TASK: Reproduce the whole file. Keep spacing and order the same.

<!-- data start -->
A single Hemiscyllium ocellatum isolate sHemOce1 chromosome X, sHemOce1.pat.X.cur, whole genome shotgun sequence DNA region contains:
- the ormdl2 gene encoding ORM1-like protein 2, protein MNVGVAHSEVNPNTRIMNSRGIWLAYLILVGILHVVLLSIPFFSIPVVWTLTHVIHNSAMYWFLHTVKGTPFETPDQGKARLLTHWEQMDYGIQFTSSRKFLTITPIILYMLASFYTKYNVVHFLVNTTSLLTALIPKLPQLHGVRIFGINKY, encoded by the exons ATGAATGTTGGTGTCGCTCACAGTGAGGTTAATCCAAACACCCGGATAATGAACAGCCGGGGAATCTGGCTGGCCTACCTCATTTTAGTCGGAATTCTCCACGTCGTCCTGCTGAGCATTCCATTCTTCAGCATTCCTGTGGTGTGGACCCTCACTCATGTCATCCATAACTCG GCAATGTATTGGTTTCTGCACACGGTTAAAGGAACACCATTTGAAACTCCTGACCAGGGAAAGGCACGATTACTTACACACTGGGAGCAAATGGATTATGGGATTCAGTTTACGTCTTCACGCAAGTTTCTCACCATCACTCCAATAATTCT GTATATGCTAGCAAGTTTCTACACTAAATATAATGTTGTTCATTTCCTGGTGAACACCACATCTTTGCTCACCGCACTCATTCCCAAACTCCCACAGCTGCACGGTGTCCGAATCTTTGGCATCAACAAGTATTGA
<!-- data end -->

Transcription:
A single Hemiscyllium ocellatum isolate sHemOce1 chromosome X, sHemOce1.pat.X.cur, whole genome shotgun sequence DNA region contains:
- the ormdl2 gene encoding ORM1-like protein 2, protein MNVGVAHSEVNPNTRIMNSRGIWLAYLILVGILHVVLLSIPFFSIPVVWTLTHVIHNSAMYWFLHTVKGTPFETPDQGKARLLTHWEQMDYGIQFTSSRKFLTITPIILYMLASFYTKYNVVHFLVNTTSLLTALIPKLPQLHGVRIFGINKY, encoded by the exons ATGAATGTTGGTGTCGCTCACAGTGAGGTTAATCCAAACACCCGGATAATGAACAGCCGGGGAATCTGGCTGGCCTACCTCATTTTAGTCGGAATTCTCCACGTCGTCCTGCTGAGCATTCCATTCTTCAGCATTCCTGTGGTGTGGACCCTCACTCATGTCATCCATAACTCG GCAATGTATTGGTTTCTGCACACGGTTAAAGGAACACCATTTGAAACTCCTGACCAGGGAAAGGCACGATTACTTACACACTGGGAGCAAATGGATTATGGGATTCAGTTTACGTCTTCACGCAAGTTTCTCACCATCACTCCAATAATTCT GTATATGCTAGCAAGTTTCTACACTAAATATAATGTTGTTCATTTCCTGGTGAACACCACATCTTTGCTCACCGCACTCATTCCCAAACTCCCACAGCTGCACGGTGTCCGAATCTTTGGCATCAACAAGTATTGA